“Rogue” asteroids may be the norm

January 30, 2014 7:33 am | by Jennifer Chu, MIT News Office | News | Comments

To get an idea of how the early solar system may have formed, scientists often look to asteroids. These relics of rock and dust represent what today’s planets may have been before they differentiated into bodies of core, mantle and crust. In the 1980s, scientists’ view of the solar system’s asteroids was essentially static. But in the last decade, astronomers have detected asteroids with compositions unexpected for their locations in space.

Expanding our view of vision

January 28, 2014 8:24 am | by Anne Trafton, MIT News Office | News | Comments

Every time you open your eyes, visual information flows into your brain, which interprets what you’re seeing. Now, for the first time, Massachusetts Institute of Technology neuroscientists have noninvasively mapped this flow of information in the human brain with unique accuracy, using a novel brain-scanning technique. 

How the “Matthew Effect” helps some scientific papers gain popularity

January 27, 2014 7:40 am | by Peter Dizikes, MIT News Office | News | Comments

Do scientific papers written by well-known scholars get more attention than they otherwise would receive because of their authors’ high profiles? A new study co-authored by an Massachusetts Institute of Technology economist reports that high-status authorship does increase how frequently papers are cited in the life sciences—but finds some subtle twists in how this happens.

In the brain, timing is everything

January 24, 2014 10:37 am | by Anne Trafton, MIT News Office | News | Comments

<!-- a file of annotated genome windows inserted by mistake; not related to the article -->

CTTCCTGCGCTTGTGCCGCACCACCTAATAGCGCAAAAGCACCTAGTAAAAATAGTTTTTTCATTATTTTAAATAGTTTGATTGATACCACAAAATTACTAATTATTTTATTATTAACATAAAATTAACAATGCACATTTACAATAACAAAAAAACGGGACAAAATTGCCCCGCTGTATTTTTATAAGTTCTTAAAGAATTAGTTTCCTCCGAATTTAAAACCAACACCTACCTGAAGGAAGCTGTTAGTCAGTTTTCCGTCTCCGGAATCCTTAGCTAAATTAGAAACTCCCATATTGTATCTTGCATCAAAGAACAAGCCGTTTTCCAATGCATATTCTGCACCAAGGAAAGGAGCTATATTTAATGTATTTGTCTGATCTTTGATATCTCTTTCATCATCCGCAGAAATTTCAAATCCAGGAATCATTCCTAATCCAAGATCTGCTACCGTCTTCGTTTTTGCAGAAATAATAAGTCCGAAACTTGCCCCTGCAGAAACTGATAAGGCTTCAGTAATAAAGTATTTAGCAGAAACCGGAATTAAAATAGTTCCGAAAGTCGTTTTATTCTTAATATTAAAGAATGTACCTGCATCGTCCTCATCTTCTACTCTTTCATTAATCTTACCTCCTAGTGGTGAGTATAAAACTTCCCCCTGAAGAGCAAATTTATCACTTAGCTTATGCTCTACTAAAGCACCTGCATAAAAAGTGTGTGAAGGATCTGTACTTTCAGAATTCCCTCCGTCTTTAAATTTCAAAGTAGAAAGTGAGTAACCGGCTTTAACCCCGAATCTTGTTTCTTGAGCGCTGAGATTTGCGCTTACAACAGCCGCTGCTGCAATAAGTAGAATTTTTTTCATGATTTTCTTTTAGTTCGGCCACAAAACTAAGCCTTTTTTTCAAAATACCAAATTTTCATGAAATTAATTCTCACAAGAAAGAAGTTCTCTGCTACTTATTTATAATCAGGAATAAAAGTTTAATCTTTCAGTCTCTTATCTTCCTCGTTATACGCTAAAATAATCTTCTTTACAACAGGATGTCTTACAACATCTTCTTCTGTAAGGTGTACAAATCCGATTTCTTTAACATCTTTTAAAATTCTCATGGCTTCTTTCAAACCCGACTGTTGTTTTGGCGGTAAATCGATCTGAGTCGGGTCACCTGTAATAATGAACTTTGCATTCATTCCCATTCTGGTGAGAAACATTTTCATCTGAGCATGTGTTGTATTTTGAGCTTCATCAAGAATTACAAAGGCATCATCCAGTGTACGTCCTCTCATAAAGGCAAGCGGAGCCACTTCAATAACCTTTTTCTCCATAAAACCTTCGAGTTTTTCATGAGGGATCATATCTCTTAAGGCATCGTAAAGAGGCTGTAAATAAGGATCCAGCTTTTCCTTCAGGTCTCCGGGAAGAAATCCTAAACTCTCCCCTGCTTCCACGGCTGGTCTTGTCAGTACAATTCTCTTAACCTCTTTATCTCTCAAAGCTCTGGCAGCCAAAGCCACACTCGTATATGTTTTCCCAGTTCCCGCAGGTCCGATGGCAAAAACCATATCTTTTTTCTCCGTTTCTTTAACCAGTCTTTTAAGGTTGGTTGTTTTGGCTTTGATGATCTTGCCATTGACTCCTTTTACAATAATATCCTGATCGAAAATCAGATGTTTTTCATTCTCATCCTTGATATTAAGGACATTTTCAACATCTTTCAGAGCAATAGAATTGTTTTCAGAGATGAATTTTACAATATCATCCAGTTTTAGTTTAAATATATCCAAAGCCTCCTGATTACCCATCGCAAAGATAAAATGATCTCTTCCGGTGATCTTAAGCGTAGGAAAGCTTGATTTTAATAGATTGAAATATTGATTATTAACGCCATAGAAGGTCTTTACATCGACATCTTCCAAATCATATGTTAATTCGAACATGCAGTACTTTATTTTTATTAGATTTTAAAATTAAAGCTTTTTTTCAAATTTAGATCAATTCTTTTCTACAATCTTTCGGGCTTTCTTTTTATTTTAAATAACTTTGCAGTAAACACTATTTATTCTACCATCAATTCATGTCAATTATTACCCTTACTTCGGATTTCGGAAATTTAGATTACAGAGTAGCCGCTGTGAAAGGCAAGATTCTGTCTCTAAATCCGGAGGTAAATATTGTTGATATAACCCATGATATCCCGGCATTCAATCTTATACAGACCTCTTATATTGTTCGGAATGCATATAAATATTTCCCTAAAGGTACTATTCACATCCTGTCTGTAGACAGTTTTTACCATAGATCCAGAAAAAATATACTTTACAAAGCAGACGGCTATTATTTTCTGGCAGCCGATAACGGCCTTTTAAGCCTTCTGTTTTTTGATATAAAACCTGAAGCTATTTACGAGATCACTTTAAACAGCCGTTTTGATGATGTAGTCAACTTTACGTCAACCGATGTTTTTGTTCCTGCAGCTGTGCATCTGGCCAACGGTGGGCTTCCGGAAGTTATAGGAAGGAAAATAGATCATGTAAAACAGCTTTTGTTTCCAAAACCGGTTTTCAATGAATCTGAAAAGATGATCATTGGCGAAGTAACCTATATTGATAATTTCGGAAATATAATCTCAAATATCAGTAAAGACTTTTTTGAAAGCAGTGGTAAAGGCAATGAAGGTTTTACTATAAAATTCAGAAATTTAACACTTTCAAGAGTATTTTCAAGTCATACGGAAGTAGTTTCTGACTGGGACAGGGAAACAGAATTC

Suppose you heard the sound of skidding tires, followed by a car crash. The next time you heard such a skid, you might cringe in fear, expecting a crash to follow—suggesting that somehow, your brain had linked those two memories so that a fairly innocuous sound provokes dread. Neuroscientists have now discovered how two neural circuits in the brain work together to control the formation of such time-linked memories.

A new wrinkle in the control of waves

January 24, 2014 8:07 am | by David L. Chandler, MIT News Office | News | Comments

Flexible, layered materials textured with nanoscale wrinkles could provide a new way of controlling the wavelengths and distribution of waves, whether of sound or light. The new method could eventually find applications from nondestructive testing of materials to sound suppression, and could also provide new insights into soft biological systems and possibly lead to new diagnostic tools.

Researchers develop new method to control nanoscale diamond sensors